Artist’s Works Portray 1940s as Gloomy Time
No Rosie the Riveter pictures or wartime propaganda posters plaster the walls of the Smithsonian American Art Museum’s new 1940s exhibition. Instead, bleak, empty landscapes dominate the gallery, offering viewers an unexpected take on home-front life during World War II.
“To Make a World: George Ault and 1940s America” focuses on a lesser-known artist who painted desolate crossroads and stark, snow-filled landscapes. Ault’s paintings cast the era in a gloomy light that has little in common with pop culture’s optimistic take on the American wartime experience.
“This is the 1940s we don’t hear about,” guest curator Alexander Nemerov said. “Once you get below the surface crust of iconic images we all know about, what was it all about?”
For Ault and many of the other artists featured in this exhibition, the 1940s were a time of uncertainty and turmoil. Ault, working in the small town of Woodstock, N.Y., painted images with defined lines and studied precision, creating a sense of order and clarity in a world that was anything but.
“Ault felt deeply aggrieved and wounded by the world, and felt the world was nearing collapse,” Nemerov said. “When the Nazis took Paris, when France was defeated, Louise [his wife] came out on the back porch and found Ault sobbing.”
This bleakness pervades the collection, which centers mainly on Ault’s work but also includes paintings by contemporaries such as Edward Hopper, Rockwell Kent and Andrew Wyeth. These artists share a meditative, brooding quality that challenges the more hopeful view of 1940s America found in many familiar films, songs and pictures of the time.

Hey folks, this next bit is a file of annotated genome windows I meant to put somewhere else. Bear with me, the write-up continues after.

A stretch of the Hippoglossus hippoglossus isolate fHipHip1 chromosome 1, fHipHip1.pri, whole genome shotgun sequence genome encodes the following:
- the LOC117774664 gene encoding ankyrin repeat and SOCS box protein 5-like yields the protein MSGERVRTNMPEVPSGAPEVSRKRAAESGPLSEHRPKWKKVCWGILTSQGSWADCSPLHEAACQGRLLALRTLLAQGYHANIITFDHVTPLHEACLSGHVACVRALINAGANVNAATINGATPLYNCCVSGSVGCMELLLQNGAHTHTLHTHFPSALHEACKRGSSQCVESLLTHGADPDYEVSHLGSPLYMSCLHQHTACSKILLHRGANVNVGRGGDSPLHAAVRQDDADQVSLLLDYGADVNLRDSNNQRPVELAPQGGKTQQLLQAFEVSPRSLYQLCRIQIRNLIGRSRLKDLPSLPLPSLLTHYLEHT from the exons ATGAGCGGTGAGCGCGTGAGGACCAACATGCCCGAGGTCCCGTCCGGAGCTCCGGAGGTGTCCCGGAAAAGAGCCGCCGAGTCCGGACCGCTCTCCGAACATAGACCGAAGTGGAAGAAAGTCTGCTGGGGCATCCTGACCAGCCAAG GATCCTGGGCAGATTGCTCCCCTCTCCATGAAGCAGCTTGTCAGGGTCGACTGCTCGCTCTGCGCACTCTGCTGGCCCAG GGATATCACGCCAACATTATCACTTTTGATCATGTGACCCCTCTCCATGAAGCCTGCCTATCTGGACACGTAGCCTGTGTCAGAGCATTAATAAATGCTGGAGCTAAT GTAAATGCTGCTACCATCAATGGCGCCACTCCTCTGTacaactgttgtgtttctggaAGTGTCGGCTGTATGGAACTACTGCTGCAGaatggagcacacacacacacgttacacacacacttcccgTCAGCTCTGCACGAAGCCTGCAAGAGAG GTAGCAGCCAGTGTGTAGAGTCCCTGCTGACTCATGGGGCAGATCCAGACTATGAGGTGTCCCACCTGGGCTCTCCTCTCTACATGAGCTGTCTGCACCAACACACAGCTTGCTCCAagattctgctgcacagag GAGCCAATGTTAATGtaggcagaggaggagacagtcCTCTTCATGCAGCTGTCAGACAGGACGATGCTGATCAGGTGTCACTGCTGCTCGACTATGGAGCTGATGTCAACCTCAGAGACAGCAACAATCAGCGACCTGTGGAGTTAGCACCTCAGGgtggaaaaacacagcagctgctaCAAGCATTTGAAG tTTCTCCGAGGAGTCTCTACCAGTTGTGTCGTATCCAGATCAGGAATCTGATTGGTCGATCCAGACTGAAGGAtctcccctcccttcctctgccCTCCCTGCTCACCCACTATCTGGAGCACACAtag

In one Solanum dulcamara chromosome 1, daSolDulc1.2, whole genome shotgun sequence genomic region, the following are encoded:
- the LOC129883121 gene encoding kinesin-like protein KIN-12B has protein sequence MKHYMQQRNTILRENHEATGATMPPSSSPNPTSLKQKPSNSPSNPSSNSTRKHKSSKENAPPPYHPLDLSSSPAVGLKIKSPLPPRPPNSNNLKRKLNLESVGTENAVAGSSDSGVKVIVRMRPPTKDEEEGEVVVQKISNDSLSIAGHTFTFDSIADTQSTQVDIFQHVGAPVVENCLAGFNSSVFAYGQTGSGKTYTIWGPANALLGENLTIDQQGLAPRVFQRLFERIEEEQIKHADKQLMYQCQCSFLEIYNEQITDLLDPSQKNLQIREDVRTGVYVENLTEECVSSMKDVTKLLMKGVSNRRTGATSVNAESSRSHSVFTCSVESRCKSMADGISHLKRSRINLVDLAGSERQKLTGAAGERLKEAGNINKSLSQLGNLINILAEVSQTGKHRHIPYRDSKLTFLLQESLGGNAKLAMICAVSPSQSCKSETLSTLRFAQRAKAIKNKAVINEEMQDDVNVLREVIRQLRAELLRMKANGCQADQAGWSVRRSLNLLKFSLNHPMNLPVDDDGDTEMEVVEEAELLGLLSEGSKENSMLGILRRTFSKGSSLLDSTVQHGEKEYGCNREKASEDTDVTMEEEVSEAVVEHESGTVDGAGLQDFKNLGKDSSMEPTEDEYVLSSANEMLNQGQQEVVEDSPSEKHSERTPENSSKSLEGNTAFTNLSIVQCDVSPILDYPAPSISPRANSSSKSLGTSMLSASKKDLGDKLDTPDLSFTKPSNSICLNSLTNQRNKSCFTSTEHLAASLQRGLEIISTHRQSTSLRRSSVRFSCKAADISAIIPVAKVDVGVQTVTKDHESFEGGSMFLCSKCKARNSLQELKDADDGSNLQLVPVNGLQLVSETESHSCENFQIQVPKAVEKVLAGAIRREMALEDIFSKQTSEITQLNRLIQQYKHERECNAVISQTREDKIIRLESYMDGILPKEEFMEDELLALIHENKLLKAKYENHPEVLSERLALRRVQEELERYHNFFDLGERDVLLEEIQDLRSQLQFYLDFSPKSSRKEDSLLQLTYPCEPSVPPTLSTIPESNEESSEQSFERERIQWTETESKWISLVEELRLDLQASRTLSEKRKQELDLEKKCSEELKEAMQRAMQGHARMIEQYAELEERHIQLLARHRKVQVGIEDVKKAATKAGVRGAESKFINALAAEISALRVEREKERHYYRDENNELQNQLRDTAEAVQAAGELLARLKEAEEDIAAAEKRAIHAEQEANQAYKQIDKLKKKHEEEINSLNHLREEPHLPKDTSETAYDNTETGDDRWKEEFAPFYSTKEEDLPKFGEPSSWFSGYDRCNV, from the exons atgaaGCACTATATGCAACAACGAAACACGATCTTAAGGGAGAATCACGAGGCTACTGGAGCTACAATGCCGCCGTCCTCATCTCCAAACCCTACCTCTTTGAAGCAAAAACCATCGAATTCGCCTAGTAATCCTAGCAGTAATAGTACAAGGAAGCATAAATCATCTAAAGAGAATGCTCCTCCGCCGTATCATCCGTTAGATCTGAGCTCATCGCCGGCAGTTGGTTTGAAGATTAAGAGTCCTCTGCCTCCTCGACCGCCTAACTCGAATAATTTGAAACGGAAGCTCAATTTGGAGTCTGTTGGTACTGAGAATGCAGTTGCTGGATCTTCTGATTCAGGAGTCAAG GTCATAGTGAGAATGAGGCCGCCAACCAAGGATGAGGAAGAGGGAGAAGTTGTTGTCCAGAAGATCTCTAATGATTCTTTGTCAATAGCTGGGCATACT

Ault’s devotion to geometry and exactness drives his works, particularly in “January Full Moon,” a view of a barn at moonlight. The brilliantly lit painting highlights the distinct slope of the roof, creating a world at peace.
“Ault’s pictures always have a sense of someone shaping, ordering, structuring as if his life depended on it — which it did,” Nemerov said.
Ault, who suffered from depression and alcoholism before apparently committing suicide in 1948, offers viewers a glimpse into the small, quiet world of Woodstock — a place that seems far removed from the devastation of World War II. From a waterfall in the mountains to his neat and orderly studio, Ault’s paintings capture the loneliness of an isolated existence.
This exhibition, the first major show on Ault in more than 20 years, gathers together his five paintings of Russell’s Corners, a Woodstock crossroads that he painted repeatedly from 1943 to 1948. Four of the five show the scene at night. In these images, he illuminates the darkness by painting a brilliant flash of light emanating from a street lamp.
“There’s gloom, doom, depression, tragedy, you name it,” Nemerov said. “That out of that there is that light, a beckoning and transforming call — you feel thrown off your axis, you see the world in a different way.”
Ault’s paintings are small in scale, especially compared to several of the other artists’ images on display. Hopper’s “Dawn in Pennsylvania” dwarfs Ault’s nearby work, but it does not dominate the exhibition. Instead, Hopper’s inclusion offers a more surrealist take on the time period, which sharpens a viewer’s appreciation of Ault’s realism.
“Ault is almost retiring to a fault in many cases, making small works with small motifs,” Nemerov said. “He had a sense in many ways that nine out of 10 people would walk by. For the one person who would stop and notice, there’d be a considerable gift waiting.”
“To Make a World: George Ault and 1940s America” runs through Sept. 5. The American Art Museum is planning several free public programs in conjunction with the exhibit, including a film series: “Gaslight” will play April 7, “It’s A Wonderful Life” will be shown April 14, and “The Seventh Victim” will screen May 5. Additional programs will be scheduled for the summer.